Georgia Douglas Johnson – “Your world is as big as you make it.”

Georgia Douglas Johnson contributed more than 200 poems, 40 plays, and 30 songs to the literary world during the Harlem Renaissance as a poet, playwright and journalist.

Her world began on September 10, 1880 when she was born as Georgia Blanche Camp to George Camp and Laura Douglass in Atlanta, Georgia.  She continued her parents’ lineage with her combined African American, Native American, and English heritages.

She graduated from Atlanta University Normal College and taught public school education in Atlanta, later becoming an assistant school principal.  She also studied music at the Oberlin Conservatory of Music and the Cleveland College of Music.

In 1903, she married Henry Lincoln Johnson and dropped her birth father’s last name, replacing her middle name with “Douglas”, a shortened version of her mother’s maiden name.  Her husband’s political career led to a presidential appointment to the position of recorder of deeds.  Hence, by 1912, the Johnson family, consisting of two male children, relocated to the Washington, DC area.

While in DC three of her poems were published in Crisis, a NAACP publication, in 1916.  She was thirty-six at the time.  Two years later, Douglas Johnson’s first poetry collection, The Heart of a Woman was published.  It is a 62-page collection, filled with the pain of the constraints Douglas Johnson experienced in her world as a woman.  In 1922, Bronze her second poetry collection was published and which she distinguished from her first collection by describing it as “entirely racial.”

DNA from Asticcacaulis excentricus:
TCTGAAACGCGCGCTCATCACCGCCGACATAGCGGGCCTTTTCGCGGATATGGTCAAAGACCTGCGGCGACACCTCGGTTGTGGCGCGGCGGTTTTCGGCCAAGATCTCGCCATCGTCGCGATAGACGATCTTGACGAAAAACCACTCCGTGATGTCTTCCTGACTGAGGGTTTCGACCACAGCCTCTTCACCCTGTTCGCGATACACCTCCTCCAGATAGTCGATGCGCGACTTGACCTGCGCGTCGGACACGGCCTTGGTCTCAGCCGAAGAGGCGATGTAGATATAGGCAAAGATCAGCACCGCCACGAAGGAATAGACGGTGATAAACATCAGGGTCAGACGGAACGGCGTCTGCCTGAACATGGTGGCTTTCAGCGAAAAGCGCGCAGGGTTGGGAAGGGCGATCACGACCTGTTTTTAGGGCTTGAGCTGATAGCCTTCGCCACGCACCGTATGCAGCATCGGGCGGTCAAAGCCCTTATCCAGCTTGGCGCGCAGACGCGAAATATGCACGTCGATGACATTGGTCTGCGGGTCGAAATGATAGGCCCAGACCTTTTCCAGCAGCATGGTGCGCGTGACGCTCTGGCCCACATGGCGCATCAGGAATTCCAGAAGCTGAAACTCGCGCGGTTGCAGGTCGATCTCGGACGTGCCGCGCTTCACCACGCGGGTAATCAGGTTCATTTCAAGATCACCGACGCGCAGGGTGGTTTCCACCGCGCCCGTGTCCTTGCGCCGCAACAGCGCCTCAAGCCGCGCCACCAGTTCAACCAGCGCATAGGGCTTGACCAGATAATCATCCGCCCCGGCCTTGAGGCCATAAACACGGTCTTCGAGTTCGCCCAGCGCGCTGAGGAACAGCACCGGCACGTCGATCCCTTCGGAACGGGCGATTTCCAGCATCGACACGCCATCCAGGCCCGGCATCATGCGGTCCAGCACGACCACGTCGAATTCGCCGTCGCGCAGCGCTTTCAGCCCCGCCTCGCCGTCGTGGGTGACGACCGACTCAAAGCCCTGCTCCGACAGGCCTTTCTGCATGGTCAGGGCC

During this time period, Douglas Johnson hosted weekly Saturday night gatherings at her home for her and fellow Black writers to encourage each other to work on their craft.  The attendees, affectionately known as the “Saturday Nighters”, included well-known Black writers such as Zora Neale Hurston, Langston Hughes, W. E. B. Dubois, Alice Dunbar-Nelson, and more.  Thus, although Douglas Johnson was never physically located in Harlem, the heart of the burgeoning literary communities that became the artists of the Harlem Renaissance, she had created her own world in Washington, DC.

This world helped sustain her despite the trauma of her husband passing away in 1925.  She continued to raise her two sons, host the Saturday Nighters, and pursue her writing career.

In addition to being a successfully published poet, Douglas Johnson was also a successful playwright, published a syndicated newspaper column, and wrote short stories.  Her last poetry collection was self-published in 1962 and entitled Share My World.  Indeed, she had a world of experience and perspective to share with her readers through her vast volume of writing.


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